Comparing two population proportions, especially when the sample size is small is very challenging in statistics, and has applications in many fields. Several procedures have been suggested [One of the most popular and common methods that has been used for a long time is the Wald interval]. Due to simplicity and convenience, the first method that comes in the mind of most statisticians is the Wald method. However, there are some disadvantages of the Wald interval. Firstly, it is based on normal approximation and for this approximation to work well, we need a large sample. Unfortunately, large samples may be costly in practice. Secondly, the coverage probability is liberal. The coverage probability with nominal 95% confidence interval is almost less than 0.5 when the sample size is small. Even for a large sample size, the coverage probability is always less than the nominal confidence level ( ).
Agresti and Brian Caffo (2000)  introduced Adjusted Wald Confidence Interval by slightly modifying Wald interval by adding one success and one failure for each group. They have also shown that the coverage probability of the Adjusted Wald Interval is reasonably greater than the regular Wald interval. However, Agresti-Caffo interval is also based on normal approximation.
Robert G. Newcombe (1998)  has explained eleven different methods to compare the difference between two population proportions. Some of them are conservative, like Score, while others are liberal, like Wald.
The main purpose of this journal is to derive a closed formula for the exact distribution of the difference between two independent sample proportions, and use it to perform related inferences such as a hypothesis test. The rest of the journal is organized as follows. In Section 2, we derive the closed formula for exact distribution of the difference between two independent sample proportions and break it into different cases. We obtain the support of the distribution in Section 3. In Section 4, we perform the hypothesis test. In Section 5, we compute the power of the hypothesis test. In Section 6, we compute the confidence interval and compare it to others. In Section 7, we summarize the main findings and conclude the journal.
2. Exact Distribution of Difference of Two Sample Proportions
Let and are iid Bernoulli random samples from two different populations with parameters and respectively and let
and be the point estimates of the parameters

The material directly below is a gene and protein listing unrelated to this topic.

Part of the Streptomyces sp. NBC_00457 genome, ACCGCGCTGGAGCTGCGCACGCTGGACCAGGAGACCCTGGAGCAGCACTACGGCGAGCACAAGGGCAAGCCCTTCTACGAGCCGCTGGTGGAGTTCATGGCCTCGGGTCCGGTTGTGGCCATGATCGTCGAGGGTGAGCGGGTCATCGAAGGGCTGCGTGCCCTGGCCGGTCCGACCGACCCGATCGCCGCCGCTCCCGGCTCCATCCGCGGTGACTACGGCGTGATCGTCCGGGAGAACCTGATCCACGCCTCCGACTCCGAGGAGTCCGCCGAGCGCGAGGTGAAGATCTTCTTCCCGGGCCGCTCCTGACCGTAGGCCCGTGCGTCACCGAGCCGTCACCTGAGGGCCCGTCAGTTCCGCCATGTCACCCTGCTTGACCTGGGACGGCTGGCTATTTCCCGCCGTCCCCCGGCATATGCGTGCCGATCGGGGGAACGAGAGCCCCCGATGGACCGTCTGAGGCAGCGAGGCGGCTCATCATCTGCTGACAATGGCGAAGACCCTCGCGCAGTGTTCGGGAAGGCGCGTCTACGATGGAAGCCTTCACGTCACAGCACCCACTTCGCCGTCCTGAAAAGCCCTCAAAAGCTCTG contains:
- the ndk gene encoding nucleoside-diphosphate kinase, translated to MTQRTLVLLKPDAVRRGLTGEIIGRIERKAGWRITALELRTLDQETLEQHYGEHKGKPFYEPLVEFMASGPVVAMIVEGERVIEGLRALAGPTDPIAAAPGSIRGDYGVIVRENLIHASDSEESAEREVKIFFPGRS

and respectively. We denote the difference between and by D.
To obtain the exact distribution of D, we first derive the probability generating function (pgf) of in the following lemma.
Let , then the pgf of W is given by
Now, let denote the probability mass function (pmf) of D at the point , for and .
Let the greatest common divisor: , and and be such that and . The pmf of D is given by
for and , where
From the Theorem above, we derive the next results by corresponding them to different relations between m and n.
If , then the exact distribution of D is given by:
for , while .
If and then the exact distribution of D is given by
The exact distribution of D is given by
for and where,
The exact distribution of D is symmetrical about zero if and .
3. Support of the Distribution
Support of the exact distribution is denoted by . For small values of m and n, it can be derived manually. However, for larger values of m and n, it is tedious and time consuming, so the software such as R is used.
For . Where and .
Thus the support for is .
The graphs of the Probability mass function for exact distribution for the difference of two population proportion for m = n and p1 = p2 are plotted in Figure 1. These graphs (Figure 1) are the evidence to support corollary 4.
Figure 1. Probability mass function for exact distribution for the difference of two population proportion for and .
4. Hypothesis Testing
To test against , we use D as a test statistic. Let . Then the null distribution of D is given by
for and , where
The critical region can be obtained by finding and such that:
This means that:
Example: Gender Discrimination
The table below shows the gender distribution of the promoted files.
In this question, we will investigate whether or not gender discrimination is associated with the promotion of the employees. In other words, we would like to conduct the following hypothesis test.
: There is no gender discrimination in promotion vs : There is gender discrimination in promotion.
We run the R program for exact distribution for , , , and , obtain the test statistic, and p-value to 0.291667 and 0.03286628